POOR FRANCIS Lawrence, president of Rutgers. He has striven throughout his professional life to toe the p.c. line and now, through a slip of the tongue, finds himself on the receiving end of its ferocity.
At the meeting of the Rutgers Board of Governors, convened to consider calls for President Lawrence's ouster, his defenders were hooted and shouted down. "They will never play another home basketball game at Rutgers until he's gone," vowed one student leader, referring to last week's sit-down strike by hundreds of students in center court that disrupted a game between Rutgers and the University of Massachusetts.
What the students are so outraged about is a remark Mr. Lawrence made concerning the use of standardized tests. He said, "The average SAT's [Scholastic Assessment Test] for African-Americans is 750. Do we set standards in the future so we don't admit anybody? Or do we deal with a disadvantaged population that doesn't have the genetic, hereditary background have a higher average?"
Since the quote became public last month, Mr. Lawrence has repeated over and over again, sometimes tearfully, that he didn't mean it, doesn't think it and would never intend to say such a thing. According to George Will, Mr. Lawrence refused even to read "The Bell Curve" because he found the idea so repugnant. Mr. Lawrence has apparently never met a multicultural curriculum he couldn't endorse or a speech code he couldn't live with. One of his proud accomplishments at Rutgers was the opening of a cultural center for Hispanic Americans.
So if his words really were a slip of the tongue, then he is suffering poetic justice. He has allied himself with the forces of intolerance and rigidity on these matters, and now they have turned on him. He is like the original Bolsheviks arrested by Stalin in the 1920s and 1930s -- who went to their deaths maintaining their ideological purity.
There is another possibility; that the students are partly right -- and the slip of the tongue was a Freudian slip, revealing the truth. It may be a dirty little secret among some of the most pious liberals that they really don't believe in the logic of affirmative action -- which is to give a temporary leg up to %J historically oppressed people until they can get on their collective feet. Perhaps they really do think that blacks are permanently hobbled and will never be able to make it on their own, in which case quotas will always be necessary.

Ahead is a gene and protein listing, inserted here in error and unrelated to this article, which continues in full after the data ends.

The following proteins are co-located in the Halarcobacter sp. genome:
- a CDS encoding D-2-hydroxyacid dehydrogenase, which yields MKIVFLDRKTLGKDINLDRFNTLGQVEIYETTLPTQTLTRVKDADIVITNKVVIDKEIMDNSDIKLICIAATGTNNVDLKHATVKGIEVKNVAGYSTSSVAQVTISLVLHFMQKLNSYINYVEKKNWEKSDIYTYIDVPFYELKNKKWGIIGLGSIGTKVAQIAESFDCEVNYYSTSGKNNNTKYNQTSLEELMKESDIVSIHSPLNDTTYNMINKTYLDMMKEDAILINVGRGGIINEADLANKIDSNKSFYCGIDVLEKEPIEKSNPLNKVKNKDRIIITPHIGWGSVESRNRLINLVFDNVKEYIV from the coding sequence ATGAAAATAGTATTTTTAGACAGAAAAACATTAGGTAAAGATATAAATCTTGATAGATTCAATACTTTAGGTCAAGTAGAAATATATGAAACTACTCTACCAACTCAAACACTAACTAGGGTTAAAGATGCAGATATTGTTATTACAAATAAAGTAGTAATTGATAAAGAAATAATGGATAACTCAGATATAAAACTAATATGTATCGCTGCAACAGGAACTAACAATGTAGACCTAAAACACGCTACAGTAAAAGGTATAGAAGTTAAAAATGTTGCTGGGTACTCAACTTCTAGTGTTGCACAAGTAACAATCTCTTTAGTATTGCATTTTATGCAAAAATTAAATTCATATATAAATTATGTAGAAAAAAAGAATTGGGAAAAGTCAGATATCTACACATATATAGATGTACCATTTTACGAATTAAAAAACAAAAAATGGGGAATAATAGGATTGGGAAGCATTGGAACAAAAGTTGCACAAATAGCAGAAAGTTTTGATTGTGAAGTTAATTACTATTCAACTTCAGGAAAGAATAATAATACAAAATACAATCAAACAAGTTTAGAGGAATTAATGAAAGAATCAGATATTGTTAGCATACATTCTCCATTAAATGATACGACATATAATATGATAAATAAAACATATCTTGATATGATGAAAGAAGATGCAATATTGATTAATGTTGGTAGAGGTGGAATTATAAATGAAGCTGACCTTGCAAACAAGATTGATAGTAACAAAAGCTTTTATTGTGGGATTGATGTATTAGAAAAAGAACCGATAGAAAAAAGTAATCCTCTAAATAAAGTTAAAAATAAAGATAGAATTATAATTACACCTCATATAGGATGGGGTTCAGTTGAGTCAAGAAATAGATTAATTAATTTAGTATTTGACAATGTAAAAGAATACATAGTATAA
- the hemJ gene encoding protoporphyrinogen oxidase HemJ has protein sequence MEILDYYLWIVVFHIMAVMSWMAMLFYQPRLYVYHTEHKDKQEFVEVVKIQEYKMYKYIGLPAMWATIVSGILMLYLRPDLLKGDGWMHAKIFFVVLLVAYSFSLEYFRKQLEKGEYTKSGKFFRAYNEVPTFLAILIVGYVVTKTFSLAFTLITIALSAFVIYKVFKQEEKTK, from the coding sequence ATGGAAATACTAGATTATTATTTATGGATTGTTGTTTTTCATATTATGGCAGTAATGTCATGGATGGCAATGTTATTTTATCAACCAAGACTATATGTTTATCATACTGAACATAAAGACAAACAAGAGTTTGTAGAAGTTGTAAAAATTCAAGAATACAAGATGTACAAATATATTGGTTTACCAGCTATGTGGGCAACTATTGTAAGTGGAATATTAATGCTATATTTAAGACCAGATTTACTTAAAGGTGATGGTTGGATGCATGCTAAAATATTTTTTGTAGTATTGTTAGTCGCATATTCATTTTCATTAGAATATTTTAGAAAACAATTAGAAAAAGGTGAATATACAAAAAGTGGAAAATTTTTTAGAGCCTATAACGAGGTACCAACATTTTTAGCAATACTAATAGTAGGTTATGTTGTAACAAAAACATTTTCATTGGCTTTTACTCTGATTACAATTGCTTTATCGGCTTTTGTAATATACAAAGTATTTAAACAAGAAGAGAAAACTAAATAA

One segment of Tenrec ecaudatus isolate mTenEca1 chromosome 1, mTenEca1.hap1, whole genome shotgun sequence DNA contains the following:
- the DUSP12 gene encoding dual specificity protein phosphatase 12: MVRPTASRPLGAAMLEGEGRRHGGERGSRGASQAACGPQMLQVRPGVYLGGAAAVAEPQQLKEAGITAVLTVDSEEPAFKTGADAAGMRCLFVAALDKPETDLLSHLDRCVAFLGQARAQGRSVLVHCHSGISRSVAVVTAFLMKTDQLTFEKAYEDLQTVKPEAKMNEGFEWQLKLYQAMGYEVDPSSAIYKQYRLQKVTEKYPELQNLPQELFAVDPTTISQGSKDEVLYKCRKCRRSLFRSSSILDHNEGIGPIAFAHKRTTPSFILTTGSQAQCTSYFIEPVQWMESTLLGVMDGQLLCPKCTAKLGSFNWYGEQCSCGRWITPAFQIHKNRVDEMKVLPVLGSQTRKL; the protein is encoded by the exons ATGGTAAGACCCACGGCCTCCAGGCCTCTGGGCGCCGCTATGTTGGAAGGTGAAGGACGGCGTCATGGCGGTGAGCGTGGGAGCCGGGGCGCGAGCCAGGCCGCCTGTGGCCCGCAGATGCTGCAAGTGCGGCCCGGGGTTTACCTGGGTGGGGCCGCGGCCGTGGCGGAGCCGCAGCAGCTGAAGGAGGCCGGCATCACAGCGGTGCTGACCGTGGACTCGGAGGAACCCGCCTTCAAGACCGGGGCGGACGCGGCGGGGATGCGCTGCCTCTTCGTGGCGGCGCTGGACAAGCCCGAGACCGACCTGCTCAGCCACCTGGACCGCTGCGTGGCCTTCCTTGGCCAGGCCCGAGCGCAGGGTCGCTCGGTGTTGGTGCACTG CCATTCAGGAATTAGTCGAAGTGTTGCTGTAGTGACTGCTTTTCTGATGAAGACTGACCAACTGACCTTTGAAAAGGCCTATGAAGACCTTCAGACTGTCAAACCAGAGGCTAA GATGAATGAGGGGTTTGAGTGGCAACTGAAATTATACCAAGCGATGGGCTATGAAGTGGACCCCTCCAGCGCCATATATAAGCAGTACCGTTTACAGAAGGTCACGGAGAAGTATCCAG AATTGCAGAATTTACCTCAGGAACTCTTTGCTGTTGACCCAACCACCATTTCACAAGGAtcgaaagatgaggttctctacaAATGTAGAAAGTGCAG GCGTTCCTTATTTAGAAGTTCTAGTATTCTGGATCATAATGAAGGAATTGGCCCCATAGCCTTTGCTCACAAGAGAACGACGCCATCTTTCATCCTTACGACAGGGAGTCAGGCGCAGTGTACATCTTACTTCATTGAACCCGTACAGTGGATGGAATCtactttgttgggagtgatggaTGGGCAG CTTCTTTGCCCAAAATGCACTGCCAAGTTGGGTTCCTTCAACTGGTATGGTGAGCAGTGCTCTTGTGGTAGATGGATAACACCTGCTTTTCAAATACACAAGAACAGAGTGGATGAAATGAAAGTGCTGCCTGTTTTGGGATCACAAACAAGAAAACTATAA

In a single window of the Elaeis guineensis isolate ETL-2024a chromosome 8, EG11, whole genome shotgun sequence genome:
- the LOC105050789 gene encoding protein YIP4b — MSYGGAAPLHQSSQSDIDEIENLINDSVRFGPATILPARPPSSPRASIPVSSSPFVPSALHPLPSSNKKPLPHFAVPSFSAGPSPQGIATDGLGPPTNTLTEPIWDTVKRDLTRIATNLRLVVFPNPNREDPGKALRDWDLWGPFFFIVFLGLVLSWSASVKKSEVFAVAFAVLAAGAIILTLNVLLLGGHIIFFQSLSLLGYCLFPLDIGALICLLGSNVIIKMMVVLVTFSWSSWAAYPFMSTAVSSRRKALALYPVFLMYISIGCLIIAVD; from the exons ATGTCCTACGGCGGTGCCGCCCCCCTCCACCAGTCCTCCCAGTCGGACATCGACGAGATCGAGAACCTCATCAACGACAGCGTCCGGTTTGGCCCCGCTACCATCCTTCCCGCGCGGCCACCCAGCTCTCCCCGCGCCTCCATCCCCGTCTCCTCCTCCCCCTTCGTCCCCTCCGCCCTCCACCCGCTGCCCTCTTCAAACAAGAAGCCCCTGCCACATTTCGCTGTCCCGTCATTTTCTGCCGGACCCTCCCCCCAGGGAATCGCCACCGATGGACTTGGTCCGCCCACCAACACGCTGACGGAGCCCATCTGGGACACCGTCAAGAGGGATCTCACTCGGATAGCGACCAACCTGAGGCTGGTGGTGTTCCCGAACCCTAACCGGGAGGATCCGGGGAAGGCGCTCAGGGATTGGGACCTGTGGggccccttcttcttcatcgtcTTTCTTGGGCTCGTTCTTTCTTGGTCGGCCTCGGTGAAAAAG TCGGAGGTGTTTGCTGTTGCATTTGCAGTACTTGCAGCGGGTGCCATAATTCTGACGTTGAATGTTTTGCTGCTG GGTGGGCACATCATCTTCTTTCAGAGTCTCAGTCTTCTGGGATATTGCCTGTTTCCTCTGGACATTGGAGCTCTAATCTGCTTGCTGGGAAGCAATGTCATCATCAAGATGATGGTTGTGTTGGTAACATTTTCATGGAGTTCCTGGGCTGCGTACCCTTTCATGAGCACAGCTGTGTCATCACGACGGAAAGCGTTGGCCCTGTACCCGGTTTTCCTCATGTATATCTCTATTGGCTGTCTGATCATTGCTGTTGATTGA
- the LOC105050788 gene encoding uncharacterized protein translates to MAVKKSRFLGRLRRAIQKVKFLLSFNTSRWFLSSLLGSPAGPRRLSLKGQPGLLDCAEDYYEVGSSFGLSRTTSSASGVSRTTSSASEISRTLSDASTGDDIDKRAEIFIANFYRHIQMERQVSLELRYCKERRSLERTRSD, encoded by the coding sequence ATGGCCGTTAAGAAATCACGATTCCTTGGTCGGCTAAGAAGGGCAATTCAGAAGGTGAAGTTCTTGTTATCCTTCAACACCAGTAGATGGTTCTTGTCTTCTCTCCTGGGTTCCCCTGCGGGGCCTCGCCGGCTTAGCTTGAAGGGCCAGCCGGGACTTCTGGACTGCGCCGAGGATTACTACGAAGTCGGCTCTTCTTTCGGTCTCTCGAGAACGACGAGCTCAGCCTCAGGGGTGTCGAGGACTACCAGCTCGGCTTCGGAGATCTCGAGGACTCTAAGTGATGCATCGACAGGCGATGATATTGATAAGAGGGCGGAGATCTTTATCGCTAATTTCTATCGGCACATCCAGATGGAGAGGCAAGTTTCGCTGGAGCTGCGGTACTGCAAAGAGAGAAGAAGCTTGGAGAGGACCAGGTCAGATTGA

Any policy that cannot bear the truth cannot long survive. Each time someone publishes the facts about affirmative action, there is an outraged uproar. A few years ago, a student working in the admissions office of the Georgetown Law School wrote an article detailing the discrepancy between grades and test scores of white students and blacks. He was vilified. The message was: Don't say it. It is evil to draw attention to this. Silence!
But if the policy is right and good, why is it evil to talk about it?
The practice by the left of shouting down or morally intimidating those who do raise questions about the policy is coming to a close. In California, there will be an initiative on the 1996 ballot to end government-imposed affirmative action. It will spark an overdue national debate.
Are we willing to permit ourselves to become a country with permanently coddled minorities? Are we willing to say that a person's race is the most relevant aspect of his personhood? Is it right that the child of a black entertainer or physician, having enjoyed the finest private schools and tutors, ought to gain admittance to a university over the child of a white waitress, even if the white youngster has better credentials?
As this debate gets rolling, we will hear more from blacks who detest the stigma that attaches to blacks who achieve success. Was it merit or lower standards? Is he a competent pilot, engineer, nurse, professor -- or merely an "affirmative action hire"? And who really thinks it is true that blacks, permitted to compete equally with whites, can't hack it?
The national debate is coming -- and the loudest cries of the students at Rutgers cannot prevent it.
Mona Charen is a syndicated columnist.